After almost 6 weeks after placing my order with the Online Apple Store, my new MacBook Pro with Retina Display (let’s just call it MBPwRD from hereon) was finally delivered to my doorstep earlier this week.
The screen is every bit as gorgeous as promised, though of course there are many applications that have not been updated for the retina display (the official Twitter App and Microsoft Office 2011 included), which makes them seem like a fuzzy mess compared to other retina-compatible applications. The initial user experience has also been pretty awesome, thanks to the speedy flash storage coupled with the latest Intel processors. And have I mentioned how sleek the profile is? (It’s like carrying an oversized MacBook Air)
Definitely a good buy for mobile professionals seeking computing power on the go. Or you know, a first year medical student.
With the conclusion of the latest Apple event announcing the new iPad, traditional media outlets and social media outlets are abuzz with how disappointing the new iPad is. It is not the first time, nor will it be the last, that Apple have failed to wow tech pundits or the everyday consumer with its new product announcement. However, in my own opinion, the latest iPad is anything but a let down. Continue reading The Resolutionary new iPad
Look at this speed demon that is my iMac. Awesome stuff.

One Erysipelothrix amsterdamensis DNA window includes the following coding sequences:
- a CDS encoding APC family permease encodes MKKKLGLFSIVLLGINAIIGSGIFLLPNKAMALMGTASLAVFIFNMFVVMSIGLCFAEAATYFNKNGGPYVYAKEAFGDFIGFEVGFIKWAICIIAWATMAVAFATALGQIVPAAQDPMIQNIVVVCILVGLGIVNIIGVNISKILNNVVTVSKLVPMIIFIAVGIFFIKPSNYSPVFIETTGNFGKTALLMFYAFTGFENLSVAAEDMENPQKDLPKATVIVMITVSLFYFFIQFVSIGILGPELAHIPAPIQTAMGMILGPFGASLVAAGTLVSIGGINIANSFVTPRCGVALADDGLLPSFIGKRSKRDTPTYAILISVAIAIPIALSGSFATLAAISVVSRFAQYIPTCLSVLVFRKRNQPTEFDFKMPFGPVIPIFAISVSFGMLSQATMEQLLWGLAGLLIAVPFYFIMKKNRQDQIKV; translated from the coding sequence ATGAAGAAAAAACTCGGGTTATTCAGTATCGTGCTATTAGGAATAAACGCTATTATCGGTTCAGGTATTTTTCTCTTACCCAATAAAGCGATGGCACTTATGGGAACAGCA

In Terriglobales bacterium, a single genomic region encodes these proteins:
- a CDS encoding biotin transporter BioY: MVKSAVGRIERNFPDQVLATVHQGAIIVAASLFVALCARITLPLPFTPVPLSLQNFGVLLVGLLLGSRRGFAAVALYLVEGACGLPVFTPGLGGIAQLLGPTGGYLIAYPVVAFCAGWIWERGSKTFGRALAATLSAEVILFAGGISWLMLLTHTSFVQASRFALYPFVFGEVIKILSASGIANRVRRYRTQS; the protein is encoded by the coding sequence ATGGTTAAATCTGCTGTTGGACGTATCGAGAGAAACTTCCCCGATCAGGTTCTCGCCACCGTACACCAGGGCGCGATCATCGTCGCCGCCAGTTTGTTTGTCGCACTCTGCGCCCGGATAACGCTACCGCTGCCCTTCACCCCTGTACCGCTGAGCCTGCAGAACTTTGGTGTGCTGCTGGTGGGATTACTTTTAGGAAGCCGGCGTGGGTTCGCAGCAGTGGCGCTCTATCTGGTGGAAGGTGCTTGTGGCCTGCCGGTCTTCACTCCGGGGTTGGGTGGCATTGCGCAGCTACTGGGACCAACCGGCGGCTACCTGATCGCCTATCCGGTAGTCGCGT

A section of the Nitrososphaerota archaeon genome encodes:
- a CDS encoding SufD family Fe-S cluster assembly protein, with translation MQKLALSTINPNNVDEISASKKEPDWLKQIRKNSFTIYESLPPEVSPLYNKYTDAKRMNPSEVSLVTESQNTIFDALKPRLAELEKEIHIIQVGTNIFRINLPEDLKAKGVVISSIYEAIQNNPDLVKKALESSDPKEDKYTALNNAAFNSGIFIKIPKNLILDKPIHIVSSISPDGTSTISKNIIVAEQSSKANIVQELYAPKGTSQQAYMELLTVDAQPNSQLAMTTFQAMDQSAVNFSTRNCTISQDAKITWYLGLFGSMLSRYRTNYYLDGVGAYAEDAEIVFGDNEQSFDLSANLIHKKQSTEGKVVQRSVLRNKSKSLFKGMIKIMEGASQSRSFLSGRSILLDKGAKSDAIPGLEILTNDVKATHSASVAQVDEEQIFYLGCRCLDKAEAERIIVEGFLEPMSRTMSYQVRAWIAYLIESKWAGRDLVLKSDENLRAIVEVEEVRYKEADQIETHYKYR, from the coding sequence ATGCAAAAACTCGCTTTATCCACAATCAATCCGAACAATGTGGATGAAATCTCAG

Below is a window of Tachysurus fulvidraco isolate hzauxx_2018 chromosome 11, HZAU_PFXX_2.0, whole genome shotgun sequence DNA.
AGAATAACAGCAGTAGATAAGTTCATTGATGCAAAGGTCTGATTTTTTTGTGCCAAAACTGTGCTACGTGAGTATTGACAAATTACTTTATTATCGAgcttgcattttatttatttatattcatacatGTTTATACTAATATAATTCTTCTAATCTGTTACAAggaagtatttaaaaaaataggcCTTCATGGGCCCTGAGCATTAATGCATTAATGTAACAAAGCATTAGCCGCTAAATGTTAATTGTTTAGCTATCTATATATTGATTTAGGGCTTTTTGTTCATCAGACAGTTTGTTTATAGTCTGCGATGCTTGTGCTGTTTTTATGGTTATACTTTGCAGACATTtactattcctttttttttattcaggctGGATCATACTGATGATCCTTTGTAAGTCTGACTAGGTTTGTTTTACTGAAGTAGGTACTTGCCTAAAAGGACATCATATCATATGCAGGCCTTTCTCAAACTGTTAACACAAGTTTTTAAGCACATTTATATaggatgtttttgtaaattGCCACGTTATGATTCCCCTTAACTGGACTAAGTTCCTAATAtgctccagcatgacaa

By the way, if you are an iMac owner and you have never opened up the RAM slot below the display, you might want to open it up. You find a nasty surprise in the form of dust collecting on your RAM sticks and the slots.
I finally worked out how to display a table with individual cell IDs representing the coordinates for my current project (It’s called Kingdom of Might – cliché, but then again it’s just a project name for now). And now it is just a simple matter of displaying the content in each individual cell using an array like $content[$id]. Took a while to figure out the math and the centre cell positioning, but now I got it worked out.
(There will be a sight attribute to the game, which decides how many grids you can actually see.)
Stage 1: Labeling each individual cell with an ID. Note that the first cell is blank due to it having a value of 0.
Stage 2: Determining the ID of the center cell.
I use this formula: c = [s(1+2s)] + s
where c is the centre cell id and s is the sight attribute from the database